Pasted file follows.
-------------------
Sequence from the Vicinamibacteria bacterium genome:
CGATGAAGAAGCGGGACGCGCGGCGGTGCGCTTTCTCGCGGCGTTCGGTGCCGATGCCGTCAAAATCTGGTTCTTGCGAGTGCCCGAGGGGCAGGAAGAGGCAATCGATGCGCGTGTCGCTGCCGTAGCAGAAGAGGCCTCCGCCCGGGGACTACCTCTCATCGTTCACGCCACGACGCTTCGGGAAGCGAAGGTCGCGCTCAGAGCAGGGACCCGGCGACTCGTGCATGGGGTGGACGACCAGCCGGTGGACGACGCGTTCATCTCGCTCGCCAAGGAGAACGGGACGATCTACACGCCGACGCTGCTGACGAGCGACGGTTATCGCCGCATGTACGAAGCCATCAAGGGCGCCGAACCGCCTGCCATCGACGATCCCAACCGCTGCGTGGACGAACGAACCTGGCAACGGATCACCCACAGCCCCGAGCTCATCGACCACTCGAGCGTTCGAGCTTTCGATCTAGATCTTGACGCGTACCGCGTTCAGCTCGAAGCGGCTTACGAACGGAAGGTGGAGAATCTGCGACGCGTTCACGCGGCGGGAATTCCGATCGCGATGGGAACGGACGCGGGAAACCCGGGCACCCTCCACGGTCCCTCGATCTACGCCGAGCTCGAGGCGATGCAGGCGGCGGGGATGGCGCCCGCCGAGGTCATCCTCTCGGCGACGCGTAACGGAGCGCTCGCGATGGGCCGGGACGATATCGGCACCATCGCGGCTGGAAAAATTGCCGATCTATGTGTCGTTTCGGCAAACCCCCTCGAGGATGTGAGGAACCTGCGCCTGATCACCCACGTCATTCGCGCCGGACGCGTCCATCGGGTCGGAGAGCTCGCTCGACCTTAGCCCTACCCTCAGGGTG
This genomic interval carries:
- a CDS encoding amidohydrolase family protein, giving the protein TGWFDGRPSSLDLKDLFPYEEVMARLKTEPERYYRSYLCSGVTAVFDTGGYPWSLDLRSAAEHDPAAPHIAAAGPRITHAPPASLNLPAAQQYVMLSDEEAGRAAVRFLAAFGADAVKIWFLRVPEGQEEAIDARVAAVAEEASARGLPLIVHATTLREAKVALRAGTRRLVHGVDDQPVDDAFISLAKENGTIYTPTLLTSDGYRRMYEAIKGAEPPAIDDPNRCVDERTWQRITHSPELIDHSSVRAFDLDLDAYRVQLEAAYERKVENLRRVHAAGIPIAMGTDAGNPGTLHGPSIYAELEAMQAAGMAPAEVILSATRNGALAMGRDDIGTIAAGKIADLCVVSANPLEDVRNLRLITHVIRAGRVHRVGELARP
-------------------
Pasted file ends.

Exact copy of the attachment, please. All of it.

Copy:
Sequence from the Vicinamibacteria bacterium genome:
CGATGAAGAAGCGGGACGCGCGGCGGTGCGCTTTCTCGCGGCGTTCGGTGCCGATGCCGTCAAAATCTGGTTCTTGCGAGTGCCCGAGGGGCAGGAAGAGGCAATCGATGCGCGTGTCGCTGCCGTAGCAGAAGAGGCCTCCGCCCGGGGACTACCTCTCATCGTTCACGCCACGACGCTTCGGGAAGCGAAGGTCGCGCTCAGAGCAGGGACCCGGCGACTCGTGCATGGGGTGGACGACCAGCCGGTGGACGACGCGTTCATCTCGCTCGCCAAGGAGAACGGGACGATCTACACGCCGACGCTGCTGACGAGCGACGGTTATCGCCGCATGTACGAAGCCATCAAGGGCGCCGAACCGCCTGCCATCGACGATCCCAACCGCTGCGTGGACGAACGAACCTGGCAACGGATCACCCACAGCCCCGAGCTCATCGACCACTCGAGCGTTCGAGCTTTCGATCTAGATCTTGACGCGTACCGCGTTCAGCTCGAAGCGGCTTACGAACGGAAGGTGGAGAATCTGCGACGCGTTCACGCGGCGGGAATTCCGATCGCGATGGGAACGGACGCGGGAAACCCGGGCACCCTCCACGGTCCCTCGATCTACGCCGAGCTCGAGGCGATGCAGGCGGCGGGGATGGCGCCCGCCGAGGTCATCCTCTCGGCGACGCGTAACGGAGCGCTCGCGATGGGCCGGGACGATATCGGCACCATCGCGGCTGGAAAAATTGCCGATCTATGTGTCGTTTCGGCAAACCCCCTCGAGGATGTGAGGAACCTGCGCCTGATCACCCACGTCATTCGCGCCGGACGCGTCCATCGGGTCGGAGAGCTCGCTCGACCTTAGCCCTACCCTCAGGGTG
This genomic interval carries:
- a CDS encoding amidohydrolase family protein, giving the protein TGWFDGRPSSLDLKDLFPYEEVMARLKTEPERYYRSYLCSGVTAVFDTGGYPWSLDLRSAAEHDPAAPHIAAAGPRITHAPPASLNLPAAQQYVMLSDEEAGRAAVRFLAAFGADAVKIWFLRVPEGQEEAIDARVAAVAEEASARGLPLIVHATTLREAKVALRAGTRRLVHGVDDQPVDDAFISLAKENGTIYTPTLLTSDGYRRMYEAIKGAEPPAIDDPNRCVDERTWQRITHSPELIDHSSVRAFDLDLDAYRVQLEAAYERKVENLRRVHAAGIPIAMGTDAGNPGTLHGPSIYAELEAMQAAGMAPAEVILSATRNGALAMGRDDIGTIAAGKIADLCVVSANPLEDVRNLRLITHVIRAGRVHRVGELARP